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Tiff over mortgage insurance refund

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POSTED July 4, 2013 12:10 a.m.

Q: My husband and I purchased a home in October of 2010 using an FHA mortgage through Bank of America. We had a 30-year fixed rate mortgage with a PMI requiring “up-front” money of  $4,635.61 and a monthly premium.  Luckily we were able to sell our previous home which was mortgage free and, together with savings, paid off this mortgage in February 2013 - about 28 months into  the 30-year commitment.  Looking at the FHA/HUD website it states that a refund of some of the premium money is available if the following three criteria are met:

(1) the loan was originated after 9/1/83; (2) you paid an upfront mortgage insurance premium at settlement, and (3) you did not default on your mortgage payments. As I see it, we met all these criteria, yet when I contacted FHA by phone I was told that there would be no refund, but if we were interested in a new FHA loan within 3 years the remainder of our “up-front” money would be used to lessen the amount needed for “up-front” on the new loan.  If no loan was applied for within the 3 years, the remainder is forfeited by us. Their risk is totally gone and I feel as if we have paid  insurance on a risk they no longer are taking. Who is correct? If I am correct, how do I resolve this issue? Mary.

A: Dear Mary. I was not – and am still not – fully versed in FHA  refunds. I went on line, searched “FHA refunds” and found a lot of helpful material and information.

For example, there is a web page where you can type in your name and the FHA case number (3 digits, a dash and then 6 more digits) and you will find out if you are eligible for any refund. You can also call 1 800 697 6967 for additional information.

I also confirmed the three conditions you wrote about. However, if your loan was assumed or refinanced into a FHA refinancing program, no refund will be available.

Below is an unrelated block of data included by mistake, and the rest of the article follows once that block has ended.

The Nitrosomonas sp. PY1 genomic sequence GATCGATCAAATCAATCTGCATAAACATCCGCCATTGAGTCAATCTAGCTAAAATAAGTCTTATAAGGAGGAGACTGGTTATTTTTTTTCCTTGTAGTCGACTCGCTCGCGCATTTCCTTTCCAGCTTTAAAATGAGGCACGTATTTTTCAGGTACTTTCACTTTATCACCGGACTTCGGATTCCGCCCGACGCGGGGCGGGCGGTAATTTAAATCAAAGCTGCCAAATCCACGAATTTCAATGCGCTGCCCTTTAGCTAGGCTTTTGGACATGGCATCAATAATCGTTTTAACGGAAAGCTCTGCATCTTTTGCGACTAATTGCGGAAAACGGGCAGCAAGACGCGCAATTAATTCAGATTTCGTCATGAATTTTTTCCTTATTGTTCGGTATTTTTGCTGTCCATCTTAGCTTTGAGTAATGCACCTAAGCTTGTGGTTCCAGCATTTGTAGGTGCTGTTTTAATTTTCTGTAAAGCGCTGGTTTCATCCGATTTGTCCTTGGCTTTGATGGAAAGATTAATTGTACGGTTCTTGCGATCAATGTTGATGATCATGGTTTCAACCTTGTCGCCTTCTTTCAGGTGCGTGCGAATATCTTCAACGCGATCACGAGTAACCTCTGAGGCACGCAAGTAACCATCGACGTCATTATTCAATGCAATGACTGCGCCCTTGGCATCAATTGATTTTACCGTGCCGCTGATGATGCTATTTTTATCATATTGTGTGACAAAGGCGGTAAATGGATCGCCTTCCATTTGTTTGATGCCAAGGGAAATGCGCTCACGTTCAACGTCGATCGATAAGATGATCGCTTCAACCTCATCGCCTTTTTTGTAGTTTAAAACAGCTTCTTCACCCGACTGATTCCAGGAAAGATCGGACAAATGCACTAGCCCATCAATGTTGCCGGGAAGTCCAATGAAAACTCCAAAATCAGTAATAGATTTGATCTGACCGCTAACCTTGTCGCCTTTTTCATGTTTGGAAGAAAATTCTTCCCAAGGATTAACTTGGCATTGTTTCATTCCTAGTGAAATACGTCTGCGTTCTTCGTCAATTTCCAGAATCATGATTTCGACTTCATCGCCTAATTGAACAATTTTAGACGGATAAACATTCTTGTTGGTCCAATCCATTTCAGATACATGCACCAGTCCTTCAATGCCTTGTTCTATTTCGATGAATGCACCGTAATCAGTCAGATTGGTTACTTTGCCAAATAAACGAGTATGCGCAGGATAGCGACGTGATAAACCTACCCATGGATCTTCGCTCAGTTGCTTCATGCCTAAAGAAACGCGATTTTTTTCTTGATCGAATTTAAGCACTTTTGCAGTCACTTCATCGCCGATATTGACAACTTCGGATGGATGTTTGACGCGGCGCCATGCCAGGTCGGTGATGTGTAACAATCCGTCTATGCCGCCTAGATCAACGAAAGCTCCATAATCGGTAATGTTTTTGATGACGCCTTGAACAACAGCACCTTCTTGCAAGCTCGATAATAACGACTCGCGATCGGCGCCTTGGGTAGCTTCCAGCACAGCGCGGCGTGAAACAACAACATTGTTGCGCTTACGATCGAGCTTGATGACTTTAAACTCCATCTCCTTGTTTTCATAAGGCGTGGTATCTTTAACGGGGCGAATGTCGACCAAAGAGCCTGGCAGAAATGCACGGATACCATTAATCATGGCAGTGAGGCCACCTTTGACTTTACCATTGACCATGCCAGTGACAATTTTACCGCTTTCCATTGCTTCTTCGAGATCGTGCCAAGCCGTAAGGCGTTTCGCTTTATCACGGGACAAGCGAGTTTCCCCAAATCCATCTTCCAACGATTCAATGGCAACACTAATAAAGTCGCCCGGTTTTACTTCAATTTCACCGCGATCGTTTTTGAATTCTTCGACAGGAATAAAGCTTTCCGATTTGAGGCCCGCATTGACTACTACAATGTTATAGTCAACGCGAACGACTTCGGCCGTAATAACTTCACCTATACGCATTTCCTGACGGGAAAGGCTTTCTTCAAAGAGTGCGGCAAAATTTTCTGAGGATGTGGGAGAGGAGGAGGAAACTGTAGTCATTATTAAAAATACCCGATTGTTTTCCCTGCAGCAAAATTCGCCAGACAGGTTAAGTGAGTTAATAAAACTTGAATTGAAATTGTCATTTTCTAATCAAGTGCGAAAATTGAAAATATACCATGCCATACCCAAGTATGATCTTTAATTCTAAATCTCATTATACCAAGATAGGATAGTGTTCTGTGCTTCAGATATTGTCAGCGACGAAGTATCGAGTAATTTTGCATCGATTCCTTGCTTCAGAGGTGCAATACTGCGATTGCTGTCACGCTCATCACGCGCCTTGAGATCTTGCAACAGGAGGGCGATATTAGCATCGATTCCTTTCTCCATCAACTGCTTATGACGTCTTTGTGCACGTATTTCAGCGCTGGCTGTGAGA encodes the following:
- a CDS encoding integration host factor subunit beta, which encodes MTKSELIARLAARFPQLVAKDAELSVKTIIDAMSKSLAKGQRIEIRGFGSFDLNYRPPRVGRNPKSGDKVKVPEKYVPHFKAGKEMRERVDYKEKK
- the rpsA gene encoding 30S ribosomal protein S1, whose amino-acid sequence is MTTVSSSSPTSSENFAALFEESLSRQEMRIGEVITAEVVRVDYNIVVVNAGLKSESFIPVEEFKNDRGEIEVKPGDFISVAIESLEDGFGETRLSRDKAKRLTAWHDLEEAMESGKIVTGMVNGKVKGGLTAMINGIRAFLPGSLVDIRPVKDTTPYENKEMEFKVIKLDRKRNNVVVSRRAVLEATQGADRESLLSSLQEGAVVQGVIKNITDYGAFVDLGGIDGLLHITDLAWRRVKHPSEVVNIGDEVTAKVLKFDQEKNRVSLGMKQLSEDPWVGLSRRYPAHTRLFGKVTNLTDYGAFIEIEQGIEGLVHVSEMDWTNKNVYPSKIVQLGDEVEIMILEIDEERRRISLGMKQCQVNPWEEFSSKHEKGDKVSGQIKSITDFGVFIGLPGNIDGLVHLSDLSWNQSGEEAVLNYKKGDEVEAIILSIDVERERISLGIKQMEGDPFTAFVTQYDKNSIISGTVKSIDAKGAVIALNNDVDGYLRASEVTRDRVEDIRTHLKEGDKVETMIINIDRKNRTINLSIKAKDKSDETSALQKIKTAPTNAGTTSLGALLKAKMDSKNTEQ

HUD also warns consumers that you do not need to pay anyone else to assist you in collecting your refund.

I would first search the HUD database to confirm if you are entitled to a refund. If the report comes back negative, I would contact your local FHA representative and demand an explanation. There may be a legitimate reason, but bureaucrats are bureaucrats, and mistakes do happen.

And if all else fails, contact your local Federal congressman and Senator. They are elected to serve you and they have better access to HUD then you or I have.

Q: In Massachusetts,  is it legal for Trustees in a condo association to get paid by not paying their condo fees, and getting travel fees? Also isn’t unlawful to hire a landscaping firm without soliciting 3 bids? Is the only way to find this out by hiring a lawyer? Norman.

A: Norman.    I practice law in Maryland and the District of Columbia, so I cannot provide specific legal guidance for Massachusetts. However, your legal documents (declaration and bylaws) should provide an answer.

Generally, board members (trustees in Massachusetts) can not get paid. There is a hot-button debate currently on this subject, but my personal opinion is that board members should not get paid.

If your legal documents state that board members should not get paid, then it is absolutely wrong to allow them not to pay their condo fees. All owners must pay those assessments. If board members can, in fact, get paid, (which I doubt is the case) then the association should provide them a periodic check, rather than compensate them with “perks”. That’s good accounting practice.

As for travel expenses, if a board member travels to a condo convention, for example, and the entire board has authorized that, then it is not improper for the association to reimburse the travel expenses. But they must be reasonable. The board member cannot fly first class nor rent a large suite in a first class hotel. Don’t do what the IRS did.